As New Orleans becomes the new epicenter of the COVID-19 virus, our first priority must be to protect community members inside and outside of the jail and public servants from contracting the virus. In jails and prisons, social distancing and quarantine is impossible, and healthcare is insufficient at best. An outbreak of COVID-19 in our jails and prisons would mean certain death for many of our community members inside, for jail staff, and for healthcare workers in our carceral system. As of April 21, 56 people in the Orleans Parish jail have tested positive for COVID-19, while 47 Sheriff's Office employees and 11 medical staffers have tested positive. As staff and community members filter in and out of the local jail, they come in contact with their families and neighbors--no matter how effectively we socially distance ourselves from one another. An outbreak in our jails endangers everyone in our community. Since this outbreak began, we have closely monitored which arrests have received bail hearings. So far, the data is clear: NOPD is still making custodial arrests for non-violent crimes. Between March 19 to April 17, 35% of people who were booked and required to receive a bail hearing were arrested for crimes that don’t pose a risk to the public. Regular updates are posted to Court Watch NOLA’s Twitter on Fridays at 5:30 PM CST. Minimizing the number of people introduced to the jail is crucial to slowing the spread of COVID-19 in our city, because every new person sent to the jail leads to an almost certain additional exposure to the virus that could have been avoided. Unnecessary arrests mean unnecessary deaths. Mayor LaToya Cantrell and NOPD Superintendent Shaun Ferguson have the power to reduce the risk of contagion by ordering an arrest protocol to stop locking New Orleanians up for low-level and non-violent offenses where there is no sign of clear and present danger of imminent physical harm. NOPD officers must utilize summonses in lieu of custodial arrests for nonviolent offenses. Sign our petition and demand Mayor Cantrell and Superintendent Ferguson change NOPD’s arrest protocol and stop locking New Orleanians up for non-violent, non-domestic, non-sex offenses. When you sign this petition, an email will be automatically sent to select New Orleans city officials. Thank you for continuing to fight for justice in the face of this global crisis.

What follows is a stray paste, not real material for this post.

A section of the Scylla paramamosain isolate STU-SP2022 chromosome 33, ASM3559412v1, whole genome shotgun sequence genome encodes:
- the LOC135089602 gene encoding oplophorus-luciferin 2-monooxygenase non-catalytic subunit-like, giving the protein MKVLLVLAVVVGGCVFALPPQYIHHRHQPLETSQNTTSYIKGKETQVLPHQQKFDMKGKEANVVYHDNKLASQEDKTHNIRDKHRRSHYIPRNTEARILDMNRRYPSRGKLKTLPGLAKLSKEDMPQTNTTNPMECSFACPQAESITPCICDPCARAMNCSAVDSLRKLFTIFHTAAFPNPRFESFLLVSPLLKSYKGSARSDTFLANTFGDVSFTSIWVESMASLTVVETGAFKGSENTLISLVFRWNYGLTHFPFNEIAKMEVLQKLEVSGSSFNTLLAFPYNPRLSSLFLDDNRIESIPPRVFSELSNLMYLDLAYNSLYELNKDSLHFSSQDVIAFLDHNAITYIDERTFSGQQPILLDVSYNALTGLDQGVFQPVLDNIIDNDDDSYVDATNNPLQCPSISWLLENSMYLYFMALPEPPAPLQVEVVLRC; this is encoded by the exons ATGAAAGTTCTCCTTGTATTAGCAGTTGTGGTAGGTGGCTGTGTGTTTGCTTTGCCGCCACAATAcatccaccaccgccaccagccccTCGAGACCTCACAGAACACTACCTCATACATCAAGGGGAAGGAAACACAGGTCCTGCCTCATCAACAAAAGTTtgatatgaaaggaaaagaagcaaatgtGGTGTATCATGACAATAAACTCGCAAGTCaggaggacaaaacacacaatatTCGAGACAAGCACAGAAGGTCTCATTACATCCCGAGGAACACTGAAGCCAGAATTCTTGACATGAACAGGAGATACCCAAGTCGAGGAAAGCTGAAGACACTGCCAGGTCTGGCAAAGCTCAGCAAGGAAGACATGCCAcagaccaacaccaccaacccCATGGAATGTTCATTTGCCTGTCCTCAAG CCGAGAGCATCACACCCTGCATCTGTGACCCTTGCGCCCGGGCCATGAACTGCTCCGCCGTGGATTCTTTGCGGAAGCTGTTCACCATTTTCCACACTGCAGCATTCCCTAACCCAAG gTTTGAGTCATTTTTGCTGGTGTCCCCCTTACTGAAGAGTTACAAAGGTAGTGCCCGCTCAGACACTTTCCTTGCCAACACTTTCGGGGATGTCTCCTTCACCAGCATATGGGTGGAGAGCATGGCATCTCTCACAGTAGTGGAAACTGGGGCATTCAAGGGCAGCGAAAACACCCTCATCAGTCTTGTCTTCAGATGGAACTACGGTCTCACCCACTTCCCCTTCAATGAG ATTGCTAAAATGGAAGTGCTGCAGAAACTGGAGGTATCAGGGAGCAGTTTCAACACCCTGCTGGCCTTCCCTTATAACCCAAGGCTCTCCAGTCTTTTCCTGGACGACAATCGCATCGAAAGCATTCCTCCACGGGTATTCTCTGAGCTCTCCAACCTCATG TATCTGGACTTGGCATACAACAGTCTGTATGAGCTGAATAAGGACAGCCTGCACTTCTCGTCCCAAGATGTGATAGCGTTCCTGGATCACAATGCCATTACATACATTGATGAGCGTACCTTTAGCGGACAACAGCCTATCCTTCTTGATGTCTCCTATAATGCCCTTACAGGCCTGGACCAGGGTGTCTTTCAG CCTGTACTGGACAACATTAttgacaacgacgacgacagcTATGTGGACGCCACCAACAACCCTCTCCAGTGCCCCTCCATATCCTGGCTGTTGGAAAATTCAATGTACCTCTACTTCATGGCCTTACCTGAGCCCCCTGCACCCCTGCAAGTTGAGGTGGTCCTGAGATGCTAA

887 of 1,000 Signatures